Should artists have more control over the way they are funded?
That is the question being debated by heavyweights of the arts world at the Young Vic theatre, following claims that artists have lost confidence in the body they depend on for funding.
The Arts Council for England - the body who decide which English arts projects should receive government and Lottery funding - has presided over a massively increased budget under the Labour government.
But contentious decisions over the allocation of funding, including the decision to siphon off more than £100m from their budget for the 2012 Olympics over the next five years, have raised concerns from some in the artistic community.
Arts Council decisions mean that several regional theatres are now under threat, including venues in Cornwall, Derbyshire and Oxfordshire.
And in January, the actors union Equity passed a motion of "no confidence" in the Arts Council England at a meeting attended by actors including Sir Ian McKellen, Kevin Spacey and Joanna Lumley.
Would more involvement from the artists themselves in the way funds are allocated improve the situation?
THE CASE FOR
National Theatre associate director Tom Morris is putting forward a proposal for an artists' parliament to oversee Arts Council decisions at the Old Vic debate.
It is vital for the Arts Council to survive and it is vital that decisions are made which regain the confidence of the artistic community.
These are decisions about artistic activity, not loft insulation
If it does not it is very hard for it to do its job and it is very hard for it to defend itself when it comes under attack.
What I am proposing is that a parliament of artists should be set up which is generally representative of the artistic community.
Not a sitting parliament that bores everyone to tears with endless detailed debate of the politics of the arts.
Nor should it be involved in the detail of decision making.
The Bush Theatre in London faced a 40% funding cut, but the decision was overturned following protests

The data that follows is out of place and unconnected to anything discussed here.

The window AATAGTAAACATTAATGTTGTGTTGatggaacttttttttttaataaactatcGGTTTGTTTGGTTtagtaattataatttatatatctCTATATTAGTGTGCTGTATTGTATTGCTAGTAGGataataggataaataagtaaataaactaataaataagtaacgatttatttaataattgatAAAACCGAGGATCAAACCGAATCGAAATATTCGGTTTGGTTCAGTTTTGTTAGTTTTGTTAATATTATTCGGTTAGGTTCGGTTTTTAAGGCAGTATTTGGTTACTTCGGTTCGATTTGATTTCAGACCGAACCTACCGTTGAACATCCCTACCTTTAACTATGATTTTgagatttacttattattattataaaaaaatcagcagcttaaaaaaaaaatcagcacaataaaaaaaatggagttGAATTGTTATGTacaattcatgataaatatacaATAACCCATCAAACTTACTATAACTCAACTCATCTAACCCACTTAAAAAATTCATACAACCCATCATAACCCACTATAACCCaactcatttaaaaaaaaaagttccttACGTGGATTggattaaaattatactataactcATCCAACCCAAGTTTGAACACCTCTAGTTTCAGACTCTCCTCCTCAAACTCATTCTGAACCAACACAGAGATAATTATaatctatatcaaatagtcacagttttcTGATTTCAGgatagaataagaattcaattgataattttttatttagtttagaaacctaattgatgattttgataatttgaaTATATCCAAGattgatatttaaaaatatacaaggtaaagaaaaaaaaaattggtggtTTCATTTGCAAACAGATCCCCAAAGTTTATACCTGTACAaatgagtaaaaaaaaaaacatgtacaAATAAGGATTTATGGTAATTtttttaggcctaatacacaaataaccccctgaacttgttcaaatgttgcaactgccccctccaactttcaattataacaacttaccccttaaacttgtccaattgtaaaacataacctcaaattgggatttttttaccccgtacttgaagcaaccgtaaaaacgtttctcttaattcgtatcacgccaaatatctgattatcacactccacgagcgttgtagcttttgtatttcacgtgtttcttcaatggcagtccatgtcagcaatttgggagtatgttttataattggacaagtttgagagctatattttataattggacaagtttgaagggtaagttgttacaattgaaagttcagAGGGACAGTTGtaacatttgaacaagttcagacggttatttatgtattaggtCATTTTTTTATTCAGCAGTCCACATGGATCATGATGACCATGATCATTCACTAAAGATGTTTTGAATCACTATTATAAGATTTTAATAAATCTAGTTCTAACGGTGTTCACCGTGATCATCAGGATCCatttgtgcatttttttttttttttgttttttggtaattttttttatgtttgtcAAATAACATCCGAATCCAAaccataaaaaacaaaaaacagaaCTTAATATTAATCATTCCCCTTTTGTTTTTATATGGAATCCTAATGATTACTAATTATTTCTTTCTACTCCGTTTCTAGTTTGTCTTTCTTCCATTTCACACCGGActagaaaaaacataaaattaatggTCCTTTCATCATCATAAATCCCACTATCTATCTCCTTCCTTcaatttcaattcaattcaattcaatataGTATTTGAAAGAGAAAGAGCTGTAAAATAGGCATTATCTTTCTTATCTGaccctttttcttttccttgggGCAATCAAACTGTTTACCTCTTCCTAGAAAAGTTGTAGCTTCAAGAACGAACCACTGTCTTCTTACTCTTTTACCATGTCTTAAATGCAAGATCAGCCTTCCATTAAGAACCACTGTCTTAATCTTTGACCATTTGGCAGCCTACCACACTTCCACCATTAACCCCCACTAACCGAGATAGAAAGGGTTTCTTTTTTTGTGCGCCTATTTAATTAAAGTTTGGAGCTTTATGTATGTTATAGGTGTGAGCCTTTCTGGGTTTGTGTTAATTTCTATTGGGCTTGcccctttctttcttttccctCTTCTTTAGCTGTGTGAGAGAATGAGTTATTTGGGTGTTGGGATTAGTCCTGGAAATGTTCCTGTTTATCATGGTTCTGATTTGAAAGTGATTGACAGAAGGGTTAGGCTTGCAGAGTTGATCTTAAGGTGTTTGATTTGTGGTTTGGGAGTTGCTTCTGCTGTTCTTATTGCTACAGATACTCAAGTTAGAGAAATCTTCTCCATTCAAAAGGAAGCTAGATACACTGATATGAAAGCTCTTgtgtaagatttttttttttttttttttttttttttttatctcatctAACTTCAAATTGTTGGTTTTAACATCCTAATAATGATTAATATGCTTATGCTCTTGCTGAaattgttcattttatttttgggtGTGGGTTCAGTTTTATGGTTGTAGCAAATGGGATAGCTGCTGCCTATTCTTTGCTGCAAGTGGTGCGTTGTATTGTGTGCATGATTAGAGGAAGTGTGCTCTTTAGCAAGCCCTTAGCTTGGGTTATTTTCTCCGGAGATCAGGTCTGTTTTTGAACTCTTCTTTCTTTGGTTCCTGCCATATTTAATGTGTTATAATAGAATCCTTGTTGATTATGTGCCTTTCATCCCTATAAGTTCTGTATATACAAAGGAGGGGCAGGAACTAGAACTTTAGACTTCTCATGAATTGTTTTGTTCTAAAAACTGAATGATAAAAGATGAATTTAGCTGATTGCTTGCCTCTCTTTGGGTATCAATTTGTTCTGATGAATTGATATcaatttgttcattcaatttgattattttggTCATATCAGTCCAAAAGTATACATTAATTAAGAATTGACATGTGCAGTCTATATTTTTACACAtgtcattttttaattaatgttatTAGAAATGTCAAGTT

It should be convened to help the Arts Council re-think key areas of its activity, to invent a new decision making process which is built around the nature of the artistic process rather a Frankensteinian hotch-potch of processes from business planning, marketing, financial modelling and political consultation.
These are decisions about artistic activity, not loft insulation.
The second thing that an artists' parliament should be involved in is a wider evaluation of why we should spend tax payers money on the arts at all.
Although there has been a massive increase in government funding of the arts since 1997, it has always been made on the basis of measurable social impact, rather than the value to a community of the uncertainty inherent in the creative process.
I think a parliament of artists could make that case.
THE CASE AGAINST
Playwright and satirist Alistair Beaton is arguing against an artists' parliament at the debate.
We are all agreed that the funding of the arts is too important to leave to politicians, which is why we have an arts council.
I also think that the arts are too important to be left to artists themselves. Funding for the arts has to be filtered through an independent body.
We should continue to criticise them and support them at the same time
The problem with the Arts Council is that it has become an instrument of social engineering and that it has had a few lunatic ideas. This has brought it into disrepute.
However, the fact that we have a problem with the Arts Council does not need a solution that will make things worse.
What we need to do as artists is continue to put pressure on the Arts Council, make sure that the funding stays in place, but not for the artists themselves to take over.
However critical we are, we should remember that since the Labour Party came to power there has been a 73% increase in revenue.
Terrible decisions, like the shocking amount of money that has been hived off for the Olympics, has brought the Arts Council into disrepute.
But in among all the terrible decisions there are very many good ones.
We need the Arts Council and we should continue to criticise them and support them at the same time.
Do you think artists should have more power over the way they are funded? Tell us what you think using the form below.
There should definitely be a serious review/inquiry into the allocation of Arts Council funds and every effort should be made to reduce the AC funding to the RSC and NT so that struggling provincial arts organisations can keep their heads above water in these difficult economic conditions. The amount of money allocated to these two organisations over the years by the AC is obscene. A more fair and balanced approach should be drawn up. Paul Norton, London
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